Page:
When it comes to plants, I’ve always had a black thumb. My efforts to make poinsettias last from Thanksgiving to Christmas have always ended in failure. I inherited my mother-in-law’s jade plant and managed to kill that too. When we lived in Tucson, with a yard that was mostly rock and dirt initially, I spied an iron iris—an iris sculpture really and truly made of iron—and bought that on the mistaken assumption that I wouldn’t be able to kill that. But guess what? The paint wore off and what was left was a very rusty and decrepit looking iris that eventually got hauled back home to Seattle.
Ten years or so ago for Mother’s Day, my husband, Bill and my son, Tom, took the iron iris in hand. They coated it with Rust-Oleum and then put on layers of blue, yellow, white, and green paint that made it look like a real iris again. It went into our as yet unremodeled yard, sitting against one panel of the pool room/garage, stuck in among all the yucca. By the way, whoever thought of surrounding a swimming pool with a border of yucca didn’t understand yucca! Talk about taking a bite out of your bikini!
Alan Burke came through and transformed our yucca/astro-turf/leaky fishpond back yard into a living, green paradise. When the yucca left the pool yard, so did the iris. It ended up down in the far corner of the yard on the far side of the now non-leaky fishponds where it was recently joined by a quirky, butterfly shaped bench. When the leaves are green, the iris is almost completely invisible, but when winter comes, it’s a bright splash of color. If you study the accompanying photo closely, you may be able to glimpse the iris hiding in among the leaves.
Before Mother’s Day each year, my daughter usually goes to a local supermarket’s nursery on Fuchsia Saturday and brings me two baskets. Being a non-plant person, I used to hang them in full sunlight where they almost immediately shriveled and died. Now there are two Japanese maples where there used to be YUCCA! I’ve learned that by hanging the fuchsia baskets in the dappled shade of those, the fuchsia do far better.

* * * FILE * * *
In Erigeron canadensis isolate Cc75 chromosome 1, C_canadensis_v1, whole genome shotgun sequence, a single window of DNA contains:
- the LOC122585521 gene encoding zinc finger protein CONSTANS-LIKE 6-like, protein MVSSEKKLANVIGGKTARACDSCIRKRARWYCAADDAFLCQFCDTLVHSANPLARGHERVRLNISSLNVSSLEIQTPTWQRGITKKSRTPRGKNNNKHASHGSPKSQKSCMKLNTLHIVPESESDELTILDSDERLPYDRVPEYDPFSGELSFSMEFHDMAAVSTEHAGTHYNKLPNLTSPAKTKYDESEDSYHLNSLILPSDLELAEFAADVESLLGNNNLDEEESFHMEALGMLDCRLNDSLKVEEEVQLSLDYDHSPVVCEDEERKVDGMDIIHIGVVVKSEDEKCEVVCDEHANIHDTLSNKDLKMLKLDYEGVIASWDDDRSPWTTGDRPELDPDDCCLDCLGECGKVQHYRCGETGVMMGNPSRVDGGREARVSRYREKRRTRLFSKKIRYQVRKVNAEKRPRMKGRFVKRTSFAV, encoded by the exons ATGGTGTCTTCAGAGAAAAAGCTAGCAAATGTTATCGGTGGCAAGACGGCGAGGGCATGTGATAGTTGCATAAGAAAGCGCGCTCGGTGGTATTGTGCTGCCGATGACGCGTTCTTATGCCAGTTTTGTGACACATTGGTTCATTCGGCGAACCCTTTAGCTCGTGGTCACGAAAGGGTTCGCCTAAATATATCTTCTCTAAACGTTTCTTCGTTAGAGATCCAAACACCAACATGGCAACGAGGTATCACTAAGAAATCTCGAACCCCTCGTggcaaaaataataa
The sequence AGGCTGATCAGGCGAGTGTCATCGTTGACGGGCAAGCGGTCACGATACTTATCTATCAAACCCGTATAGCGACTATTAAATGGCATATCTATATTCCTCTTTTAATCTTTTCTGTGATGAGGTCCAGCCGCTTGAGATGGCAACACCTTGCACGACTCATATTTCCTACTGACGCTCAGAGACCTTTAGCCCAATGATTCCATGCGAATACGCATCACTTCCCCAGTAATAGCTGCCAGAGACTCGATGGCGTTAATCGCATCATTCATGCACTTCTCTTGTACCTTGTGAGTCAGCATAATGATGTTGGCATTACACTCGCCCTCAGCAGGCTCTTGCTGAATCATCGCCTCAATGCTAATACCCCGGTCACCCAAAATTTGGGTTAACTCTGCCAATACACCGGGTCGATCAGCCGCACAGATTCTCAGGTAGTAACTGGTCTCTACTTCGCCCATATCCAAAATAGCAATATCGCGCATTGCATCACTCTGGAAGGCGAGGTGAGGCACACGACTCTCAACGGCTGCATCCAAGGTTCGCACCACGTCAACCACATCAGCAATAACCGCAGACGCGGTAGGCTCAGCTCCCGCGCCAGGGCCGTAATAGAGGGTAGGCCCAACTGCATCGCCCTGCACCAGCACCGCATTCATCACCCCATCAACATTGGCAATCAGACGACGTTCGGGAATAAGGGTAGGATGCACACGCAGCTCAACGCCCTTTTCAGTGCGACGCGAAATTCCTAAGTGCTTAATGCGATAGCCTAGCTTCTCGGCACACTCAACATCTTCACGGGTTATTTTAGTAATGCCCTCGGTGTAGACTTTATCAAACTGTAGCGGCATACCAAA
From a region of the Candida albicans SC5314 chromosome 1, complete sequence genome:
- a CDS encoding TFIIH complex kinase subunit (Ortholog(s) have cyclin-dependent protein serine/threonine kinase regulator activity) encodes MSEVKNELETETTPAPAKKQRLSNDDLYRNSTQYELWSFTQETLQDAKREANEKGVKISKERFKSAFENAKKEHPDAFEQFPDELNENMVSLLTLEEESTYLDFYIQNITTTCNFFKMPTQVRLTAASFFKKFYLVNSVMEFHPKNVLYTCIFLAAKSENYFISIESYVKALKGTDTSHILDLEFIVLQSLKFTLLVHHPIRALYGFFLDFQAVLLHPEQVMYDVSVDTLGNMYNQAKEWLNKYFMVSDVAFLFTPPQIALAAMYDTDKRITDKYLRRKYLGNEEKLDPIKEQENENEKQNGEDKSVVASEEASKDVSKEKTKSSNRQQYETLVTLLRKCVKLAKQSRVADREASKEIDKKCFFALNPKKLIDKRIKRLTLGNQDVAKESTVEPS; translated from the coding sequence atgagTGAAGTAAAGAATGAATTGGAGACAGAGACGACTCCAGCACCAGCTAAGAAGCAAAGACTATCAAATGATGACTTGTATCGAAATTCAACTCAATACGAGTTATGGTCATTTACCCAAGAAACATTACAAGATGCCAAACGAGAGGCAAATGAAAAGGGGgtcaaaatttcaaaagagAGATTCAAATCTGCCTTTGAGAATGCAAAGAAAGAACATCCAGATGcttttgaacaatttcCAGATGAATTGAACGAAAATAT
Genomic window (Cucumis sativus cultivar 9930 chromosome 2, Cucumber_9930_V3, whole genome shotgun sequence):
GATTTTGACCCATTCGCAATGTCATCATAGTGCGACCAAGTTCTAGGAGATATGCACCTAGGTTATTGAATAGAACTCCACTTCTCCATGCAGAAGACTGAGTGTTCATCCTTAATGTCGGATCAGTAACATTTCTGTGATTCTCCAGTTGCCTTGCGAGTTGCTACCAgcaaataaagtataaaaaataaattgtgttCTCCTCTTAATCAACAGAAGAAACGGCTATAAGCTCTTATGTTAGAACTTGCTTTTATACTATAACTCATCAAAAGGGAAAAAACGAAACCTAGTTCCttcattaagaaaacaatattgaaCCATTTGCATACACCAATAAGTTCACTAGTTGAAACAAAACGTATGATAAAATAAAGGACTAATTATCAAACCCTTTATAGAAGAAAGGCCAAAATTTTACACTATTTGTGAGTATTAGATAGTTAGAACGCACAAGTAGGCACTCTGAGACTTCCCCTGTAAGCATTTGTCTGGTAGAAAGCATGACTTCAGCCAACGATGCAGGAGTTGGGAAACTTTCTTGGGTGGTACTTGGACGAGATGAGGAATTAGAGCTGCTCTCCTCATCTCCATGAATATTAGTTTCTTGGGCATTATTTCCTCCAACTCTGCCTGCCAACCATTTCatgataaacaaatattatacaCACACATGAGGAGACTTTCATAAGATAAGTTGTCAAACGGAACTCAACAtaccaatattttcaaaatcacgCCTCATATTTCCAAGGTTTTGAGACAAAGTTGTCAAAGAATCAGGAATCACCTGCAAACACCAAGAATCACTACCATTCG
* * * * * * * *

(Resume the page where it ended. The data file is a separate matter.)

Last year’s basket of magenta and purple fuchsias were especially beautiful, and they lasted far into October. When it came time to do the fall cleanup, the gardener cut them back to the main stem and left them hanging there. So did I. Then winter came—winter for sure last year. It snowed. It froze. This spring when it was time to start walking laps around the pool, I went over to the baskets, intent on taking them down and tossing them. But then I noticed a tiny green circle right around the base of the stem. So I let them be and started watering them again, telling my daughter no fuchsias this year for Mother’s Day. Last year’s batch seems to be returning for round two.
Summer came late and briefly to Seattle this year, and the fuchsia pots have had to come back from way behind goal. Rather than being a fully loaded basket of greenery, only a few scrawny branches finally leafed out. But the resulting flowers are beautiful. Maybe it’s because the entire blooming effort of the plants are focused on those few flowers.
I think there’s a lesson here, and it’s not just survival of the fittest. It also has a lot to do with making the best of what you have no matter how humble your beginnings, no matter how much of a struggle to survive. Go ahead and brighten the corner where you are, and smile like crazy while you’re doing it.
And this winter? Maybe I’ll put my carry-over fuchsia pots in the garage and see if they’ll carry over into year three.